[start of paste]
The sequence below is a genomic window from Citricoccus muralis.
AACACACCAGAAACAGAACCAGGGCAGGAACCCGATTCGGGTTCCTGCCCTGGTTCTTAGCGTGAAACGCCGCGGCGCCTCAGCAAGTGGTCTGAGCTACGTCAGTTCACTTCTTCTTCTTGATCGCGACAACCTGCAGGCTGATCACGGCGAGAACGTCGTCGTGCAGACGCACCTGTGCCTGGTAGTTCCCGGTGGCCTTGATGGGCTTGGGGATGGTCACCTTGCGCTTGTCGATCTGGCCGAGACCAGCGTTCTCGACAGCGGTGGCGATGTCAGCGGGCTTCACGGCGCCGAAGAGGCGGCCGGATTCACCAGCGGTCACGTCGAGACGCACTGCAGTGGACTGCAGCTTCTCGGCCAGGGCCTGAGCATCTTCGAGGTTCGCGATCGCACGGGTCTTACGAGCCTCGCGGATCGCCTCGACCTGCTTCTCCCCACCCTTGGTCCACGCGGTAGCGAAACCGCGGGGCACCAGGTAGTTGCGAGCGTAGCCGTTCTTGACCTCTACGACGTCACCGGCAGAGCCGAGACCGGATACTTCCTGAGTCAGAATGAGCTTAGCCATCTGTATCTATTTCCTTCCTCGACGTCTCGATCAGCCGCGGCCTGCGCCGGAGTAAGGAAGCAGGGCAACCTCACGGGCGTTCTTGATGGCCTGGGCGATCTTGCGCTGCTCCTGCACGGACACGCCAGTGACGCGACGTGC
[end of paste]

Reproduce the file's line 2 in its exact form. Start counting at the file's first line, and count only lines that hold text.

AACACACCAGAAACAGAACCAGGGCAGGAACCCGATTCGGGTTCCTGCCCTGGTTCTTAGCGTGAAACGCCGCGGCGCCTCAGCAAGTGGTCTGAGCTACGTCAGTTCACTTCTTCTTCTTGATCGCGACAACCTGCAGGCTGATCACGGCGAGAACGTCGTCGTGCAGACGCACCTGTGCCTGGTAGTTCCCGGTGGCCTTGATGGGCTTGGGGATGGTCACCTTGCGCTTGTCGATCTGGCCGAGACCAGCGTTCTCGACAGCGGTGGCGATGTCAGCGGGCTTCACGGCGCCGAAGAGGCGGCCGGATTCACCAGCGGTCACGTCGAGACGCACTGCAGTGGACTGCAGCTTCTCGGCCAGGGCCTGAGCATCTTCGAGGTTCGCGATCGCACGGGTCTTACGAGCCTCGCGGATCGCCTCGACCTGCTTCTCCCCACCCTTGGTCCACGCGGTAGCGAAACCGCGGGGCACCAGGTAGTTGCGAGCGTAGCCGTTCTTGACCTCTACGACGTCACCGGCAGAGCCGAGACCGGATACTTCCTGAGTCAGAATGAGCTTAGCCATCTGTATCTATTTCCTTCCTCGACGTCTCGATCAGCCGCGGCCTGCGCCGGAGTAAGGAAGCAGGGCAACCTCACGGGCGTTCTTGATGGCCTGGGCGATCTTGCGCTGCTCCTGCACGGACACGCCAGTGACGCGACGTGC